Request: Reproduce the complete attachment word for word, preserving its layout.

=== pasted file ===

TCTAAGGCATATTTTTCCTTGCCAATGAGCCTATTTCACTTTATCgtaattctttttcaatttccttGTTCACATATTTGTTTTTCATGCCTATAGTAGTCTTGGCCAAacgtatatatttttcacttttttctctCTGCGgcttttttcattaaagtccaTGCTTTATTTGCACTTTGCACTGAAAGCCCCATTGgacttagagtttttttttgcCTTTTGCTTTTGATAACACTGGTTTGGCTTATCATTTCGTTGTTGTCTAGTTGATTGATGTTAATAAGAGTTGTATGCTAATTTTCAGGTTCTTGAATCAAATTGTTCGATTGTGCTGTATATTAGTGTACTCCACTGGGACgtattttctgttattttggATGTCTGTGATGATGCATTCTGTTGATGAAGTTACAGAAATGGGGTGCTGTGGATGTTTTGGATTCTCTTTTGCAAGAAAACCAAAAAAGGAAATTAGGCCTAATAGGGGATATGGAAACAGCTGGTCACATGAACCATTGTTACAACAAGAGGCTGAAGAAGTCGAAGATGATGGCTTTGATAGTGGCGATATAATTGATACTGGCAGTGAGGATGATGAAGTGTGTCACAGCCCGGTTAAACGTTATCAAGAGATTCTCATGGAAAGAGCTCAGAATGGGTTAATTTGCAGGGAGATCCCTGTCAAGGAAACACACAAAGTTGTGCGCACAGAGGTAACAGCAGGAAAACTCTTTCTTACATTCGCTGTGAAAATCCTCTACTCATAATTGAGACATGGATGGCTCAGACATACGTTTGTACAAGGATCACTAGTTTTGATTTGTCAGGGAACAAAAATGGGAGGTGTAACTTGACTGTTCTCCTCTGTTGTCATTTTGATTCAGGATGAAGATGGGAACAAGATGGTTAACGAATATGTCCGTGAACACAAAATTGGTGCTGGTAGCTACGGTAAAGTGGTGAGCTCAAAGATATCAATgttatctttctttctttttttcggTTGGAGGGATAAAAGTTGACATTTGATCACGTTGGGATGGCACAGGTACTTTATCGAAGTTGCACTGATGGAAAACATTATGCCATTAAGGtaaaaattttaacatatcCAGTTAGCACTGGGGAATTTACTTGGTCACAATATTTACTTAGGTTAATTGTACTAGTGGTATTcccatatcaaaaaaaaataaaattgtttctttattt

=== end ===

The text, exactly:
TCTAAGGCATATTTTTCCTTGCCAATGAGCCTATTTCACTTTATCgtaattctttttcaatttccttGTTCACATATTTGTTTTTCATGCCTATAGTAGTCTTGGCCAAacgtatatatttttcacttttttctctCTGCGgcttttttcattaaagtccaTGCTTTATTTGCACTTTGCACTGAAAGCCCCATTGgacttagagtttttttttgcCTTTTGCTTTTGATAACACTGGTTTGGCTTATCATTTCGTTGTTGTCTAGTTGATTGATGTTAATAAGAGTTGTATGCTAATTTTCAGGTTCTTGAATCAAATTGTTCGATTGTGCTGTATATTAGTGTACTCCACTGGGACgtattttctgttattttggATGTCTGTGATGATGCATTCTGTTGATGAAGTTACAGAAATGGGGTGCTGTGGATGTTTTGGATTCTCTTTTGCAAGAAAACCAAAAAAGGAAATTAGGCCTAATAGGGGATATGGAAACAGCTGGTCACATGAACCATTGTTACAACAAGAGGCTGAAGAAGTCGAAGATGATGGCTTTGATAGTGGCGATATAATTGATACTGGCAGTGAGGATGATGAAGTGTGTCACAGCCCGGTTAAACGTTATCAAGAGATTCTCATGGAAAGAGCTCAGAATGGGTTAATTTGCAGGGAGATCCCTGTCAAGGAAACACACAAAGTTGTGCGCACAGAGGTAACAGCAGGAAAACTCTTTCTTACATTCGCTGTGAAAATCCTCTACTCATAATTGAGACATGGATGGCTCAGACATACGTTTGTACAAGGATCACTAGTTTTGATTTGTCAGGGAACAAAAATGGGAGGTGTAACTTGACTGTTCTCCTCTGTTGTCATTTTGATTCAGGATGAAGATGGGAACAAGATGGTTAACGAATATGTCCGTGAACACAAAATTGGTGCTGGTAGCTACGGTAAAGTGGTGAGCTCAAAGATATCAATgttatctttctttctttttttcggTTGGAGGGATAAAAGTTGACATTTGATCACGTTGGGATGGCACAGGTACTTTATCGAAGTTGCACTGATGGAAAACATTATGCCATTAAGGtaaaaattttaacatatcCAGTTAGCACTGGGGAATTTACTTGGTCACAATATTTACTTAGGTTAATTGTACTAGTGGTATTcccatatcaaaaaaaaataaaattgtttctttattt